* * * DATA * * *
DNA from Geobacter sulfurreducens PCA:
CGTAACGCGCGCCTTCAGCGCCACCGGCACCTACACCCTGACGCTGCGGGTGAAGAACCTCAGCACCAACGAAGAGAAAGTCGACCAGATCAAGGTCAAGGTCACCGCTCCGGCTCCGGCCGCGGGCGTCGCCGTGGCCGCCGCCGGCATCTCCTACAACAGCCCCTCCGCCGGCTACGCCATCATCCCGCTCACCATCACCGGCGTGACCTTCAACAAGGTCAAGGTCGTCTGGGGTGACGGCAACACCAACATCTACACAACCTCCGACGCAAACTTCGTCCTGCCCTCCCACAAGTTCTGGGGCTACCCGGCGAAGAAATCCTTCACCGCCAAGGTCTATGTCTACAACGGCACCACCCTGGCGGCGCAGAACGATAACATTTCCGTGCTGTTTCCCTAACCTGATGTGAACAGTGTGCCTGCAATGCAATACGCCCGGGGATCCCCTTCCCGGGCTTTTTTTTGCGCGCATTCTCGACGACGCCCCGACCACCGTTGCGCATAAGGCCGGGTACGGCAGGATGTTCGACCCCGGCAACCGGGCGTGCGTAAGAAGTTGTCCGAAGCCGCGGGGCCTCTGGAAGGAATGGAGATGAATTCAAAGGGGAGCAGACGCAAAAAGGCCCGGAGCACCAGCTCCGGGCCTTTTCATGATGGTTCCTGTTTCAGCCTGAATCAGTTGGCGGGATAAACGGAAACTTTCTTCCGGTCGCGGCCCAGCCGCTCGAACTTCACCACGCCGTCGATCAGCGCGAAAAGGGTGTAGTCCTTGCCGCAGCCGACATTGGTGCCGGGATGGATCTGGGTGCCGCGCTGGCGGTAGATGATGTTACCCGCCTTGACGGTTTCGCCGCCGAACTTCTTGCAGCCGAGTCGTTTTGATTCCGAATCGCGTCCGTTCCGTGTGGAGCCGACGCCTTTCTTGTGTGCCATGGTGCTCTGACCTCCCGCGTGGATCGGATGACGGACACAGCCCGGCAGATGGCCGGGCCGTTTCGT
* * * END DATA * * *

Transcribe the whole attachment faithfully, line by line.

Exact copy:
DNA from Geobacter sulfurreducens PCA:
CGTAACGCGCGCCTTCAGCGCCACCGGCACCTACACCCTGACGCTGCGGGTGAAGAACCTCAGCACCAACGAAGAGAAAGTCGACCAGATCAAGGTCAAGGTCACCGCTCCGGCTCCGGCCGCGGGCGTCGCCGTGGCCGCCGCCGGCATCTCCTACAACAGCCCCTCCGCCGGCTACGCCATCATCCCGCTCACCATCACCGGCGTGACCTTCAACAAGGTCAAGGTCGTCTGGGGTGACGGCAACACCAACATCTACACAACCTCCGACGCAAACTTCGTCCTGCCCTCCCACAAGTTCTGGGGCTACCCGGCGAAGAAATCCTTCACCGCCAAGGTCTATGTCTACAACGGCACCACCCTGGCGGCGCAGAACGATAACATTTCCGTGCTGTTTCCCTAACCTGATGTGAACAGTGTGCCTGCAATGCAATACGCCCGGGGATCCCCTTCCCGGGCTTTTTTTTGCGCGCATTCTCGACGACGCCCCGACCACCGTTGCGCATAAGGCCGGGTACGGCAGGATGTTCGACCCCGGCAACCGGGCGTGCGTAAGAAGTTGTCCGAAGCCGCGGGGCCTCTGGAAGGAATGGAGATGAATTCAAAGGGGAGCAGACGCAAAAAGGCCCGGAGCACCAGCTCCGGGCCTTTTCATGATGGTTCCTGTTTCAGCCTGAATCAGTTGGCGGGATAAACGGAAACTTTCTTCCGGTCGCGGCCCAGCCGCTCGAACTTCACCACGCCGTCGATCAGCGCGAAAAGGGTGTAGTCCTTGCCGCAGCCGACATTGGTGCCGGGATGGATCTGGGTGCCGCGCTGGCGGTAGATGATGTTACCCGCCTTGACGGTTTCGCCGCCGAACTTCTTGCAGCCGAGTCGTTTTGATTCCGAATCGCGTCCGTTCCGTGTGGAGCCGACGCCTTTCTTGTGTGCCATGGTGCTCTGACCTCCCGCGTGGATCGGATGACGGACACAGCCCGGCAGATGGCCGGGCCGTTTCGT